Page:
Reacting to the publication of the Government’s climate plan, IFA President Joe Healy said the targets set today are very demanding for agriculture.
“While the Teagasc roadmap can play its part in reducing greenhouse gas emissions, the targets require focused policy actions. We need a committed, whole-of-Government approach to the Teagasc roadmap,” he said.
“The critical issue for farm families is that our low-carbon agri-food sector, which is Ireland’s largest indigenous sector, is fully recognised and not jeopardised by this climate plan,” he said.
“On dairy farming, the removal of quotas in 2015 has released pent-up demand for expansion. While this has had an effect on emissions, it has also had a very positive impact for farm families and rural Ireland. We must not forget that we are the most carbon efficient country in Europe for dairy production. Any restrictions here would lead to an increase in production in less carbon efficient regions,” he said.
On beef farming, suckler farming is our largest enterprise and it contributes hugely to the rural economy. Reducing the suckler herd would have huge consequences for the economic and social sustainability of rural Ireland.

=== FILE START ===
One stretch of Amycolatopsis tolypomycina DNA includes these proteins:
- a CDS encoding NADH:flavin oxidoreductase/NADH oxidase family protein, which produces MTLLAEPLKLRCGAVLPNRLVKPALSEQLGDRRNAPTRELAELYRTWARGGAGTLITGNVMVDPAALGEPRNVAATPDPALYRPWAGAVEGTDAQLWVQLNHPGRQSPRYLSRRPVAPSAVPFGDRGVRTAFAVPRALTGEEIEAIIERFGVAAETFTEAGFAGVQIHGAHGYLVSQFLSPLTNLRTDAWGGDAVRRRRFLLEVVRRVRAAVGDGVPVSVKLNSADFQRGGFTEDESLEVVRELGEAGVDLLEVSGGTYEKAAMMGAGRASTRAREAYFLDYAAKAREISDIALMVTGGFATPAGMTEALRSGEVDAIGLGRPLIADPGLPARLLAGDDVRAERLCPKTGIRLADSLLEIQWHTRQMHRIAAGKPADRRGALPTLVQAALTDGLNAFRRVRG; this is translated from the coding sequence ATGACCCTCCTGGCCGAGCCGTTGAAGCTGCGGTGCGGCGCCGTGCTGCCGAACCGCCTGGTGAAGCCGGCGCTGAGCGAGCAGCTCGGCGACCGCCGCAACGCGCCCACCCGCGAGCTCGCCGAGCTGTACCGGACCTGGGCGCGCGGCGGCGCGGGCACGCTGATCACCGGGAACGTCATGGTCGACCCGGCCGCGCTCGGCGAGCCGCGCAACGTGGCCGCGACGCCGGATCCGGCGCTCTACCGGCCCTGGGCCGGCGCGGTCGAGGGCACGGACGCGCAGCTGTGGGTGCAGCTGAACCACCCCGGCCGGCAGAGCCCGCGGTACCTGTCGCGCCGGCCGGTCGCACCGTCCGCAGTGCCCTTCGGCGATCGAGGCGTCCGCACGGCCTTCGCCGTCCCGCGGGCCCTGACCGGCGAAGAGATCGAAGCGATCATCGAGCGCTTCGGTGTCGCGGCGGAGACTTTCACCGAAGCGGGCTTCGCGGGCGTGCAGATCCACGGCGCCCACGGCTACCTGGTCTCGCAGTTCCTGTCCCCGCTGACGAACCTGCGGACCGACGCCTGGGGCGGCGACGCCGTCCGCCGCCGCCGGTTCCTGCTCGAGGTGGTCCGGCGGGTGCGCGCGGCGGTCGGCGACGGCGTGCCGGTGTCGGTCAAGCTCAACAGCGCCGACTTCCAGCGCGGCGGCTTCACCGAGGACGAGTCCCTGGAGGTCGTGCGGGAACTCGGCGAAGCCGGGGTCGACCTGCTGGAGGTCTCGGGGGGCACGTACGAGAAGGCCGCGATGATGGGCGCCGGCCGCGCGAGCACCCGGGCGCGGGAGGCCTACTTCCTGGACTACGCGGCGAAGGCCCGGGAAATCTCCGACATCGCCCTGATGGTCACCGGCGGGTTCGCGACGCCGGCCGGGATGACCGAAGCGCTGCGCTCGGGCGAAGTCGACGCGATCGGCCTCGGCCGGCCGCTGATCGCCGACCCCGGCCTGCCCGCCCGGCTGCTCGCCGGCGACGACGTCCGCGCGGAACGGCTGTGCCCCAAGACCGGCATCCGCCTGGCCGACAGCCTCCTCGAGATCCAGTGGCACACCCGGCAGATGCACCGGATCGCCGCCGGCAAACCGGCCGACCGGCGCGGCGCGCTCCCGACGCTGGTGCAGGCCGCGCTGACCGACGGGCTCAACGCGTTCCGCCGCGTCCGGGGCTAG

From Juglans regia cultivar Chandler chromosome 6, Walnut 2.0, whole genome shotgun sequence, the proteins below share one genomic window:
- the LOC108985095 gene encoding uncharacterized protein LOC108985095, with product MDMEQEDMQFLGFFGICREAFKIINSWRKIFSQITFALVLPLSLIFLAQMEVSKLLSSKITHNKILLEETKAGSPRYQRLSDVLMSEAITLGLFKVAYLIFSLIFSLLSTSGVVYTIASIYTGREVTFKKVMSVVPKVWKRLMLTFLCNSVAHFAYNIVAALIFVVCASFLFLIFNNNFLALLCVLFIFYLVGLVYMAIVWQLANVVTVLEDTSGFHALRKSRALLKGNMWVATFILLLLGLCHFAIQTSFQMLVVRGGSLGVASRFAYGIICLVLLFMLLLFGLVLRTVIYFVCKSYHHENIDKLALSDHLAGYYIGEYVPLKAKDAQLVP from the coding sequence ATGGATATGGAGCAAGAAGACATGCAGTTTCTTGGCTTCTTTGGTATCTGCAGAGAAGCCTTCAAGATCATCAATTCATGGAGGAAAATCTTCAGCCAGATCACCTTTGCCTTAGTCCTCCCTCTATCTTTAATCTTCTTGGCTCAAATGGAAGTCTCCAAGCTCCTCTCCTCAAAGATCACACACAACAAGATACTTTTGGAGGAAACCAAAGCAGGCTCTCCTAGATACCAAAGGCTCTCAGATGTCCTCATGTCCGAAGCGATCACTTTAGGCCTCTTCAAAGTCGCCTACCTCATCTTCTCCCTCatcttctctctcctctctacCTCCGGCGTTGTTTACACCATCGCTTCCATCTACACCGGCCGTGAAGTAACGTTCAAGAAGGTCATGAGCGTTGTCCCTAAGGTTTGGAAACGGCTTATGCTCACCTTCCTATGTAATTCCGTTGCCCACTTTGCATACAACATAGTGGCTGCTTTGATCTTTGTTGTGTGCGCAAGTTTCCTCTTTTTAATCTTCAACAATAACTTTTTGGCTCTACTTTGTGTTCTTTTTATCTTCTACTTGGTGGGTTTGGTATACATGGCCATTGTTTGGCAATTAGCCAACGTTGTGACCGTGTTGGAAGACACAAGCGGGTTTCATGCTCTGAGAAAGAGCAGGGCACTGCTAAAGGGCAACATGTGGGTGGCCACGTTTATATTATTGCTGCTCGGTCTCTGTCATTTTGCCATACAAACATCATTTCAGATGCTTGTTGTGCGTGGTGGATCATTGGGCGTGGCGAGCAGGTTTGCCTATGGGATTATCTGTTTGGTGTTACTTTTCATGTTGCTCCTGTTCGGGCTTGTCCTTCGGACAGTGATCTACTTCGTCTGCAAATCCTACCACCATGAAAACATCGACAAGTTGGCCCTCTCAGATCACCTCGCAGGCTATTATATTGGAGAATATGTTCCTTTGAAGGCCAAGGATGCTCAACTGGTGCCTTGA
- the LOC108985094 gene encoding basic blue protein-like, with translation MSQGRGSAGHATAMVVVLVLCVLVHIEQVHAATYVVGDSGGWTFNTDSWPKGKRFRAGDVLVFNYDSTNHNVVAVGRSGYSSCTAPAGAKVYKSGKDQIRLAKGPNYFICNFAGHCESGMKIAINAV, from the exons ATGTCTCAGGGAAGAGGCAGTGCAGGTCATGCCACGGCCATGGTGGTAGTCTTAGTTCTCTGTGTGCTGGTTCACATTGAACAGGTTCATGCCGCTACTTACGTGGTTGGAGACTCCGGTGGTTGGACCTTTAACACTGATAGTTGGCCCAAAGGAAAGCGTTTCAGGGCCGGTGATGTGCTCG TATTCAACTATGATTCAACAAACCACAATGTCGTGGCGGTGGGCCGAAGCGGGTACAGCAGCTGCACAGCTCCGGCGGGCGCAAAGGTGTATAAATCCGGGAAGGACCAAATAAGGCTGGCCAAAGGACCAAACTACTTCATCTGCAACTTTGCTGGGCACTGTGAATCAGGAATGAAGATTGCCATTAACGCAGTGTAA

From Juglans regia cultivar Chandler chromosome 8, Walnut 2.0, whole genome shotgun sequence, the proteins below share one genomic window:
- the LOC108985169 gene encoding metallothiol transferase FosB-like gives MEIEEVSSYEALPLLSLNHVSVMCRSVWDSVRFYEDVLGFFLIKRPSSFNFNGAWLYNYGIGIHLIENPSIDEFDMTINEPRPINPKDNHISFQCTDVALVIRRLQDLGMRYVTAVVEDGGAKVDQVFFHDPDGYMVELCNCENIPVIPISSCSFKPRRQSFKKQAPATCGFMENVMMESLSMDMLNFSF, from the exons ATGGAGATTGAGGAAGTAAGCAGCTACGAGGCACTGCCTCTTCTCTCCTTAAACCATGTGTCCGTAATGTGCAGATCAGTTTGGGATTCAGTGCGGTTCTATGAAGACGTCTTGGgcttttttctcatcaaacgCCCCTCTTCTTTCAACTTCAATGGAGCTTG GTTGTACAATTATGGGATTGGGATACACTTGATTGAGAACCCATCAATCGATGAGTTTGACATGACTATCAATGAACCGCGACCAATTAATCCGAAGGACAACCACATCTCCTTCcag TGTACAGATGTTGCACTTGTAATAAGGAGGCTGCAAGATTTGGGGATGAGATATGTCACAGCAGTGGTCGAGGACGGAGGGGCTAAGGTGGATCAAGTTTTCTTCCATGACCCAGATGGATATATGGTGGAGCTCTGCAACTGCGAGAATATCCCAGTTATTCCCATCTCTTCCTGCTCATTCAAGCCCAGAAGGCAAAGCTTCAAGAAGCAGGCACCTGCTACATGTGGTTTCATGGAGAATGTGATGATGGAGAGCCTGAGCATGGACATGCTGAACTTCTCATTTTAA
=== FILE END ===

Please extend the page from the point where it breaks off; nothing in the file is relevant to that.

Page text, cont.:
“The national cattle herd in Ireland is below where it was in the mid-90s and we have an extensive grass-based production system which is the envy of the world,” he said.
“Farmers cannot understand why the EU is hellbent on doing a trade deal with South America which will see more Brazilian beef coming into Europe. Beef from Brazil has four times the carbon footprint of beef from Ireland. It’s contradictory to EU climate policy and makes no sense,” he said.
IFA will be studying the plan in detail and we will be discussing it with relevant Committees and at our National Council meeting on July 9th.